Obtaining or losing a small segment of market share may mean the difference between a an e-commerce enterprise going broke or being profitable. Thus, drawing the new customer to the e-commerce site, over the competition, is vital for survival. One of most natural ways to get a consumer to the passively come to the entrance of the e-commerce site, is to capture them while they are not sure on which e-commerce site to link for a particular product or service. Thus, the use of Internet advertising on such Internet referral mechanisms like search engines, linking services, or directories to attract customers can be an important tool.
There are currently many theories on attracting customers and e-commerce promotion. Such literature relating to advertising on the Internet and maximizing its effect includes: Successful Keyword Searching: Initiating Research on Popular Topics Using Electronic Databases by Randall M. MacDonald and Susan Priest MacDonald; 101 Ways to Boost Your Web Traffic: Internet Promotion Made Easier, 2nd edition by Thomas Wong; and Streetwise Maximize Web Site Traffic: Build Web Site Traffic Fast and Free by Optimizing Search Engine Placement by Robin Nobles and Susan O'Neil. These publications are hereby incorporated by reference.
Many e-commerce sites capitalize on an existing brand name product or service and have a recognizable domain name. Other e-commerce sites have developed “site recognition” either by innovative and attractive sites or attracting consumers by using novel transaction techniques to draw customers in to their sites. Quite a variety of these Internet and e-commerce techniques have been developed over the last decade, which include non-traditional ways to sell, buy, trade, barter, negotiate, manage, advertise and promote their products and services over the Internet. Some well-known examples include Ebay® (timed auctions, immediate purchase options U.S. Pat. Nos. 6,058,417, 6,466,917 and 6,523,037 all incorporated by reference), Priceline.com® (reverse auction, aggregate conditional purchase offers U.S. Pat. No. 6,466,919 incorporated by reference elimination of a secondary trade channel (U.S. Pat. No. 6,434,536, incorporated by reference), and Amazon.com's notorious “one-click” patent (U.S. Pat. No. 5,960,411, incorporated by reference), and recommendations by using the shopping cart (U.S. Pat. No. 6,317,722 incorporated by reference), among others. One of the better discussions of the variety and execution of e-commerce transactions is the book Digital Dealing by economist Robert E. Hall (W. W. Norton, 2001) which provides a review of the current state of electronic transactions in the business-to-consumer and business-to-business electronic environment. In particular, Dr. Hall discusses the various Internet auction systems, which are depicted in a simplified form in FIGS. 1 and 2. This book is hereby incorporated by reference to show the types of transactions and their transactional operation for products and services being made over the Internet.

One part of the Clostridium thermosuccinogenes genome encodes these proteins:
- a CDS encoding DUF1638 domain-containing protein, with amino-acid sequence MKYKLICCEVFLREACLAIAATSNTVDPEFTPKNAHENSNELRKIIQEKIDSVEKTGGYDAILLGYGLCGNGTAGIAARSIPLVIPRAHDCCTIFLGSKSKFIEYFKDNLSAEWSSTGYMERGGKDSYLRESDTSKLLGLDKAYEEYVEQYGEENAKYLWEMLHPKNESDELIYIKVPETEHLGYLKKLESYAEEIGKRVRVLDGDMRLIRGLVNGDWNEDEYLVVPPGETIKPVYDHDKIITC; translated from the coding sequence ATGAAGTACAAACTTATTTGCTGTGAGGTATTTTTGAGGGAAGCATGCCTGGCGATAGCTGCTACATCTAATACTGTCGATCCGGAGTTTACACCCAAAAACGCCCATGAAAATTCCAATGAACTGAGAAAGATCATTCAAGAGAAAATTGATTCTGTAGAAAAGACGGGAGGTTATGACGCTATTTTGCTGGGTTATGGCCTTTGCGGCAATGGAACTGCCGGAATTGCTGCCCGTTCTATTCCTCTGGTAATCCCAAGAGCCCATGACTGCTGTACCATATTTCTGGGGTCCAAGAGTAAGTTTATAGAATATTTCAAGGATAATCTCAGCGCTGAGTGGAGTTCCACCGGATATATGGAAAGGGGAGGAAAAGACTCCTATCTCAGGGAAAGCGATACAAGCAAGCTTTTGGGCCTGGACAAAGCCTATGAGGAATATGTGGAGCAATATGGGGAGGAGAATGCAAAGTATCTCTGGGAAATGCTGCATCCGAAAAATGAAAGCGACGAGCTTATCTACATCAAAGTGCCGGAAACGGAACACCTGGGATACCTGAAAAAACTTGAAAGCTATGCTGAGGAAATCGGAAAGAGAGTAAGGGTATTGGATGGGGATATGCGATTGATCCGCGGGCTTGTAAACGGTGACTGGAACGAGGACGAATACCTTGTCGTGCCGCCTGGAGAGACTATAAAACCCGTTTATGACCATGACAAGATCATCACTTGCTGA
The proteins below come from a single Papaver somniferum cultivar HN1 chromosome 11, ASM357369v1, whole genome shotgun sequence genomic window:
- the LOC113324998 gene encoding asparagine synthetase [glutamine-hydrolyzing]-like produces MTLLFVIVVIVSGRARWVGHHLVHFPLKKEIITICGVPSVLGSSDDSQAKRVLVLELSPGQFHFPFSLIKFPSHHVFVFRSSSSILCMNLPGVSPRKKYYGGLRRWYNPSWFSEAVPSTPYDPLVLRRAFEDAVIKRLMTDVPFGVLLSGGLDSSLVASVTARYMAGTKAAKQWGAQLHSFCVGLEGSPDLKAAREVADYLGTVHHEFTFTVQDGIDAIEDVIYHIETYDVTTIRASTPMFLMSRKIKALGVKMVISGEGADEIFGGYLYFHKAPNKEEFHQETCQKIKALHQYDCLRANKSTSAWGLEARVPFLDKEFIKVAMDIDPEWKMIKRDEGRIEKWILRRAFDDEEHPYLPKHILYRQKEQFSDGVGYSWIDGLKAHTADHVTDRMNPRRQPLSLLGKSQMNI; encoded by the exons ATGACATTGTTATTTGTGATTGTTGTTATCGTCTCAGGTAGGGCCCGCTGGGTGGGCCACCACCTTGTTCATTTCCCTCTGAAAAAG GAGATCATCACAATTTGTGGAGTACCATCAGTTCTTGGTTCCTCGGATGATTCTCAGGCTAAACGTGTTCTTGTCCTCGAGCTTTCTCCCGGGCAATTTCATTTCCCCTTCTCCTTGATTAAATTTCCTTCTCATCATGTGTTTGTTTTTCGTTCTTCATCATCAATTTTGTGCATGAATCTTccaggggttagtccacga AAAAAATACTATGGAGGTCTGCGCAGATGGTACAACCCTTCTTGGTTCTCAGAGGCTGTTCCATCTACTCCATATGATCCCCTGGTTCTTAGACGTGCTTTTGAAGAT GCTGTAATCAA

The increasing need for finding relevant data over the Internet and the use of search engines to find products and services indicates that keywords are a particularly important customer procurement tool. Thus, the procurement of the advertising in response to keywords is provided by well-known industry leaders in the Internet searching business, including Google™ and Overture™.